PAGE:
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The Department of Botany aims for excellence in research and embraces two core areas: Biodiversity and Ecology and Functional Plant Biology.

These core areas are not separate but represent two ends of a spectrum, from ecosystem science to how plants function, and are interlinked through our four broad research themes; flora and evolution, ecosystem processes and services, environmental change and resilience, and Physiological processes.

Research Themes

New Zealand flora and evolution

Understanding the New Zealand flora, documenting and classifying diversity (taxonomy) and discovering evolutionary history (phylogenetic systematics, evolutionary processes) underpin ecological and applied research. The Department of Botany takes a broad view of the flora and for our purposes we include land plants, fungi, algae, cyanobacteria and viruses.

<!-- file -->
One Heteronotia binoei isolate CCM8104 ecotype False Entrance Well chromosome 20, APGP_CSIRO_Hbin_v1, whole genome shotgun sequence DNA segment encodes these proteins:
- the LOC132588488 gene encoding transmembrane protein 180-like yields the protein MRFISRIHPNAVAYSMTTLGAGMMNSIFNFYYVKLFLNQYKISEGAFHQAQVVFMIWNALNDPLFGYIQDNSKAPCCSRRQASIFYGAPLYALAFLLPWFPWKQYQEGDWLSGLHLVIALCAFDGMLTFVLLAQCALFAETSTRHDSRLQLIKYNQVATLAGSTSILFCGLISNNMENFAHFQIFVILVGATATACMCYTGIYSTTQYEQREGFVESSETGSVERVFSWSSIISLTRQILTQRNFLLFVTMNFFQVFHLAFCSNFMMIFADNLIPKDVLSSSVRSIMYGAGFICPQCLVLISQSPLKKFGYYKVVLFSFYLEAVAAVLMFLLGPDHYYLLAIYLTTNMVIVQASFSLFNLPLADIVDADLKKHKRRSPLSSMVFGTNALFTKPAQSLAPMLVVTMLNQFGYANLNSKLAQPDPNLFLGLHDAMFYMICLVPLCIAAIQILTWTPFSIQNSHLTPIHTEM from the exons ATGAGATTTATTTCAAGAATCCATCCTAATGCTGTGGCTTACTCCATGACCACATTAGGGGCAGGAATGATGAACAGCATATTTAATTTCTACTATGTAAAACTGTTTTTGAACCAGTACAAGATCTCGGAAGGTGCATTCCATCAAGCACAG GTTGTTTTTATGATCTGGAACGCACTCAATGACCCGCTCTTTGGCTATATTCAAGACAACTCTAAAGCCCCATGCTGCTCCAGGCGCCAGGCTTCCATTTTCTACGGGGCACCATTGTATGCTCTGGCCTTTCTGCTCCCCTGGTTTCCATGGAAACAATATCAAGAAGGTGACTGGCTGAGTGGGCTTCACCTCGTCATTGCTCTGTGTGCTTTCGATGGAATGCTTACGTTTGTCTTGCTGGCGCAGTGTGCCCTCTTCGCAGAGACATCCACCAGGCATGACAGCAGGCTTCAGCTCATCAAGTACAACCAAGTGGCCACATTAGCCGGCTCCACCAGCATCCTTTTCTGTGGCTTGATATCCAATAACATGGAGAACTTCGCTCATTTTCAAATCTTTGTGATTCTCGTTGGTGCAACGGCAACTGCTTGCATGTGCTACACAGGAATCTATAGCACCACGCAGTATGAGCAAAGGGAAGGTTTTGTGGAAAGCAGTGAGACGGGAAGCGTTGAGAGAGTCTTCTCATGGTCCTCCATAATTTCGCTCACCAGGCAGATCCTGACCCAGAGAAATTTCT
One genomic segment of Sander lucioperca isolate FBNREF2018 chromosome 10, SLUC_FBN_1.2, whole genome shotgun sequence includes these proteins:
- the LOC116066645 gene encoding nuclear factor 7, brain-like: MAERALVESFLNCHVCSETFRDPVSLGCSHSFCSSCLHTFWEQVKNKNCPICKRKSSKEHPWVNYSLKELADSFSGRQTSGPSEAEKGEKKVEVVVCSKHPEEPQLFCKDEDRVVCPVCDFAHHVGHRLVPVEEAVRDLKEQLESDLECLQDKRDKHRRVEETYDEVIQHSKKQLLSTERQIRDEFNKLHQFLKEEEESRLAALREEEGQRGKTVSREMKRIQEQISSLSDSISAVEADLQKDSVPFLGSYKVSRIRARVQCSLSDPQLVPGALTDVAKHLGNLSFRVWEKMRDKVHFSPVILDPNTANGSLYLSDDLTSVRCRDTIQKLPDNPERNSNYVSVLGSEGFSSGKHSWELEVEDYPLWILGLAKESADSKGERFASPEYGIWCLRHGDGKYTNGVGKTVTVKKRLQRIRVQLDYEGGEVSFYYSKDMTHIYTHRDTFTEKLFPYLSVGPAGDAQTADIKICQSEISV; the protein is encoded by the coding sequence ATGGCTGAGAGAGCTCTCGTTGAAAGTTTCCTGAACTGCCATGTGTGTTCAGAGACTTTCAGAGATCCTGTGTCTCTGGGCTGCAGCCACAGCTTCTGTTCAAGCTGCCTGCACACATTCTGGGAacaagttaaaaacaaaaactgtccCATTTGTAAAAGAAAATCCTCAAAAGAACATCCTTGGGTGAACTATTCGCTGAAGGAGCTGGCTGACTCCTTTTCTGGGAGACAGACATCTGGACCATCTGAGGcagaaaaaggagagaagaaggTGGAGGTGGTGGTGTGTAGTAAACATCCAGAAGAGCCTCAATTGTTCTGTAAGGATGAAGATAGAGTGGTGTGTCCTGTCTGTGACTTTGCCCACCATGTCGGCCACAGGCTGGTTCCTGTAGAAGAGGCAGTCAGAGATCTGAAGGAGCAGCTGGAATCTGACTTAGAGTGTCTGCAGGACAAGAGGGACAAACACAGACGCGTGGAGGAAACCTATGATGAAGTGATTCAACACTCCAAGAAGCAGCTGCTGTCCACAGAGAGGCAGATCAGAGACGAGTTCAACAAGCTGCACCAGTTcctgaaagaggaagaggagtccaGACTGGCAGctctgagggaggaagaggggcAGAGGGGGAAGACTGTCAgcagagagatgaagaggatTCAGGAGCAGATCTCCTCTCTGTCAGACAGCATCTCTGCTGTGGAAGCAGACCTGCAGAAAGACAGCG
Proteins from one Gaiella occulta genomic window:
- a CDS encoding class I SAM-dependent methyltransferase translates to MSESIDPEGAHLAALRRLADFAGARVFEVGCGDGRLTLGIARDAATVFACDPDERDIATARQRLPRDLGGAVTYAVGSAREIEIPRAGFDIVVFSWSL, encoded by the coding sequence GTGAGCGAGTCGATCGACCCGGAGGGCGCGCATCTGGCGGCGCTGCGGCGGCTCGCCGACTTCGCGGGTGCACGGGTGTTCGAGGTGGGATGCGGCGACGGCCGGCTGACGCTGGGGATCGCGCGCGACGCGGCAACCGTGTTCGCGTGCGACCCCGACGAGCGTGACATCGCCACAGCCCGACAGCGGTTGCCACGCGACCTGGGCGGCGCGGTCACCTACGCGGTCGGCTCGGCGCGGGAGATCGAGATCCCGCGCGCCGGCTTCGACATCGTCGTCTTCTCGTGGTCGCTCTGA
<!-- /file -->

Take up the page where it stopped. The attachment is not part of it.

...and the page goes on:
Ecosystem processes and services

Understanding ecosystem processes and function and the services that ecosystems provide are fundamental to addressing some of the challenges and problems that face society in the 21st Century.

Environmental change and resilience

Addressing problems associated with environmental global change such as the effects of changing climatic conditions, ocean acidification, and the impacts of invasive organisms.

Physiological processes

Understanding how photosynthetic organisms function, from the molecular and cellular level to the whole-organism level. This research links strongly into themes 2 and 3, for example, studies on carbon cycling, primary productivity, nutrient and stress physiology.

For more information, see our publications and individual staff profile pages.

Research projects

Research groups



Kath and Alan field work Rock and Pillar

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